Ubisoft Canned Ambitious RPG Project By Former Dragon Age Creative Director

Illustration for article titled Ubisoft Canned Ambitious RPG Project By Former Dragon Age Creative Director
Illustration: BioWare

In December of 2018, former Dragon Age creative director Mike Laidlaw joined Ubisoft Quebec to work on an unannounced project. A little over a year later, in January 2020, Laidlaw left the position with no explanation. According to a report from Bloomberg’s Jason Schreier, the cause of Laidlaw’s departure was the cancelation of a project code-named Avalon, an ambitious adventure based on Arthurian legend, by former Ubisoft chief creative officer Serge Hascoët.


According to the Bloomberg report, which cites anonymous former and current Ubisoft employees familiar with the project, Avalon was a “big-budget adventure” revolving around the many heroic tales of King Arthur and his Knights of the Round Table. Unlike Ubisoft games like Assassin’s Creed, rooted in actual history, Avalon would have been set in a world of swords and sorcery, myths and legends. The game would have a cooperative online element to it, similar to Capcom’s Monster Hunter series.

While it sounds like the perfect setting for an Ubisoft-style open-world adventure, the report indicates then Ubisoft chief creative officer Serge Hascoët did not agree. Not a fan of the fantasy genre, Hascoët reportedly set a very high bar for the project, telling the team working on Avalon that it needed to be “better than Tolkien.”

Serge Hascoët resigned from Ubisoft in July of this year following weeks of sexual misconduct allegations. The role of chief creative officer is currently being filled by Ubisoft CEO Yves Guillemot. Hascoët’s departure came immediately after widespread reports of misconduct at the Toronto-based studio which also resulted in the resignation of Ubisoft head of Canadian studios Yannis Mallat, and the company’s global head of human resources Cécile Cornet.

Unable to meet Hascoët’s high standards, Laidlaw and his team pitched new settings for the game, including a science fiction theme and one based on Greek mythology, only to be repeatedly shot down. By the fall of 2019, the project was canceled. Mike Laidlaw left Ubisoft in January of 2020.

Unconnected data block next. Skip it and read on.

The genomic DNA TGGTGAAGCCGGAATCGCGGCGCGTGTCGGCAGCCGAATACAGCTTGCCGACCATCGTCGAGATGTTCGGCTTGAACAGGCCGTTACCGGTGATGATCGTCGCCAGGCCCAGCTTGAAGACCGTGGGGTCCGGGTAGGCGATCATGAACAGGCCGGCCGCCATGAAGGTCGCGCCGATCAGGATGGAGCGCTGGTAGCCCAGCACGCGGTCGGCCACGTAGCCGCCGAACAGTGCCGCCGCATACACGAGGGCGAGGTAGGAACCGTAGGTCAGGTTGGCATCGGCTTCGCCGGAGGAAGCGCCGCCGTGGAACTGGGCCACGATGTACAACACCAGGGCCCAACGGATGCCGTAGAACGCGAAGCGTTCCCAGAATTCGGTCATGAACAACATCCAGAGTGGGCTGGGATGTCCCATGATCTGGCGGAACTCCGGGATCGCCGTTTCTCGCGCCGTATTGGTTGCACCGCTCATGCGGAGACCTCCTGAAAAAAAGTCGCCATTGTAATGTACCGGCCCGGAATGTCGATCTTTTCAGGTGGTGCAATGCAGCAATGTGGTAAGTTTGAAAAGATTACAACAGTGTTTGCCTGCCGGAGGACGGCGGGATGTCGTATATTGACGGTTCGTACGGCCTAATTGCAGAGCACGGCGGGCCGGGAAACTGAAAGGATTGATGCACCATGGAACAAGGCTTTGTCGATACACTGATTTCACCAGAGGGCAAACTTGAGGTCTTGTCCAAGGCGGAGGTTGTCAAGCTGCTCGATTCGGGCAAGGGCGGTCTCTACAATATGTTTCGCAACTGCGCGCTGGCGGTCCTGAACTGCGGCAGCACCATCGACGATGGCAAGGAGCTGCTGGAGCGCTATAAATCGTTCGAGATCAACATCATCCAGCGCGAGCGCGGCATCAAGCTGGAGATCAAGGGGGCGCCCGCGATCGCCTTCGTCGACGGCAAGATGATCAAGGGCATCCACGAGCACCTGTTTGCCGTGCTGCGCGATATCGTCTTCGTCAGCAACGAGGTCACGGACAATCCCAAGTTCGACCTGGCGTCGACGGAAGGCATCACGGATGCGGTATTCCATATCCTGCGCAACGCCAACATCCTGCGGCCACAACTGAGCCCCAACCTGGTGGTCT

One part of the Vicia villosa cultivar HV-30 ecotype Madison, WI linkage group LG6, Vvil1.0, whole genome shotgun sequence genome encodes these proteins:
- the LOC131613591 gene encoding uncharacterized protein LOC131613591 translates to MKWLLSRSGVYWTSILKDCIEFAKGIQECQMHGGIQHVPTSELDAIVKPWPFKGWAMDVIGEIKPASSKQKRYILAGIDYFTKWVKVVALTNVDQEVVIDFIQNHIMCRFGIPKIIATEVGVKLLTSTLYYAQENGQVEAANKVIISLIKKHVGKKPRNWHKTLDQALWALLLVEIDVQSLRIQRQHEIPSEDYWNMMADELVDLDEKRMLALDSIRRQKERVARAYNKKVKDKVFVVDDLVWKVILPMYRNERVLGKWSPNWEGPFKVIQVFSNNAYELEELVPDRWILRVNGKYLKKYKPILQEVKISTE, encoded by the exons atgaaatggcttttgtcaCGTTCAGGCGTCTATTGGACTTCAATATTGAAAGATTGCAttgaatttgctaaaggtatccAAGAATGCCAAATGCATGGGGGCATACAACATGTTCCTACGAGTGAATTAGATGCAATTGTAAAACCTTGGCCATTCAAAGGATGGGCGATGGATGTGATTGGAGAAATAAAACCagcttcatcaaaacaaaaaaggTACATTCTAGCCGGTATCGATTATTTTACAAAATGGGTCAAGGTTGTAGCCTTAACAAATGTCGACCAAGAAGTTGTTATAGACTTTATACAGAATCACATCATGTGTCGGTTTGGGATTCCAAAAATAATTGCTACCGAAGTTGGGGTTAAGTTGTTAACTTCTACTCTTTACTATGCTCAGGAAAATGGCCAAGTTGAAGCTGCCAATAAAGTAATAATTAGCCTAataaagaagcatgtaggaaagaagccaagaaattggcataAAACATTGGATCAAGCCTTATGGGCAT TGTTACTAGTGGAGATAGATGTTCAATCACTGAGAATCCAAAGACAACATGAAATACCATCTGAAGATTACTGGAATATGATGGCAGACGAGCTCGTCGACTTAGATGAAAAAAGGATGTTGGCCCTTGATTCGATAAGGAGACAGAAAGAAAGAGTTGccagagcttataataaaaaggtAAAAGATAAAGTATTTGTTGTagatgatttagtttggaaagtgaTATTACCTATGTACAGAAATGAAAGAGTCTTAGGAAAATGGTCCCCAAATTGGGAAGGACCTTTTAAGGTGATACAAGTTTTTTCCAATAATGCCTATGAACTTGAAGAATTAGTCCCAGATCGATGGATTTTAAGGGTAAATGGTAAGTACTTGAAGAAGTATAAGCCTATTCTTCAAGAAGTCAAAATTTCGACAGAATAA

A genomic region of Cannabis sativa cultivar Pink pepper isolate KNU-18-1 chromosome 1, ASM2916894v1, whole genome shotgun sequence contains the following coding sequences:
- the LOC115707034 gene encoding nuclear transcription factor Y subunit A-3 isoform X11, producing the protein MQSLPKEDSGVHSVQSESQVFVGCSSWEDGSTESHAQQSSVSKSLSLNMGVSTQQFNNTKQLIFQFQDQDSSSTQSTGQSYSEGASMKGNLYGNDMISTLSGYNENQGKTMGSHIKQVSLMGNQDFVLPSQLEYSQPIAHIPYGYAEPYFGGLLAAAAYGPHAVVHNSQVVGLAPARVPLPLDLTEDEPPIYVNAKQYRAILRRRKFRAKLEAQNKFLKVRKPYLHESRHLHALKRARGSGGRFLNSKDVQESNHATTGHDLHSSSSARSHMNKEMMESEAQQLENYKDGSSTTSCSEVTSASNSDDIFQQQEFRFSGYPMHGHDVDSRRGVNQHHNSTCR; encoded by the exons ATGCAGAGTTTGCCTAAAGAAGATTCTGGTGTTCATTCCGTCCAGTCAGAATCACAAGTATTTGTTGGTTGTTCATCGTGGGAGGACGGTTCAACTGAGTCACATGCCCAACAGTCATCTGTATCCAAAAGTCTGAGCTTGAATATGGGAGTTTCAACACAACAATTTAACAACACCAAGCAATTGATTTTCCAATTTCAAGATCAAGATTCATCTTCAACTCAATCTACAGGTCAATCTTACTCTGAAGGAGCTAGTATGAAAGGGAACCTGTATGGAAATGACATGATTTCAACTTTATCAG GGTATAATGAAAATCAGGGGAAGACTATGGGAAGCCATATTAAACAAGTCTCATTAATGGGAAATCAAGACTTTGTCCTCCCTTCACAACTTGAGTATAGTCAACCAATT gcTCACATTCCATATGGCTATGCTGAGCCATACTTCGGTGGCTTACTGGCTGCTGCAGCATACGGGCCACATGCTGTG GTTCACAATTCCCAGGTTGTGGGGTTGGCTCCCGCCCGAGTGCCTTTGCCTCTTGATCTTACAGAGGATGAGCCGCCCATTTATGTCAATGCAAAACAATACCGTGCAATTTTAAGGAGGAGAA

According to Bloomberg’s report, developers working on the project were surprised to see the Avalon project so hindered simply because one man did not like its setting. That’s a lot of power for one person to wield, even at as massive a game publisher as Ubisoft. Hopefully Ubisoft’s ongoing restructuring will give original projects like Avalon more of a fighting chance in the future.

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Randy Randerson

It’s wild to hear that one of the largest developers in the world gives so much creative control to a single individual - I’m not sure even Miyamoto has enough influence at Nintendo to unilaterally can a project just because he doesn’t like one aspect of it. From Jason’s article, it also sounds like this CCO was one of the primary reasons why Ubi’s games have become so homogenous and creatively safe the past few years:

“Hascoët resigned earlier this month after multiple allegations of sexual misconduct at the company, including accusations that he enabled and facilitated a frat house-like culture. His grip on power also stifled creativity at Ubisoft, according to people familiar with the company’s internal procedures. Current and former Ubisoft developers said Hascoët rejected some ideas with great potential and alienated high-profile employees, limiting the company’s potential.” 

Hopefully all this organizational turmoil will result in a richer and more vibrant creative culture.

(Also - I really wish Jason had gone anywhere but Bloomberg. I love his writing but hate the thought of supporting the paper’s namesake, and I’m certainly not paying once I hit the paywall limit)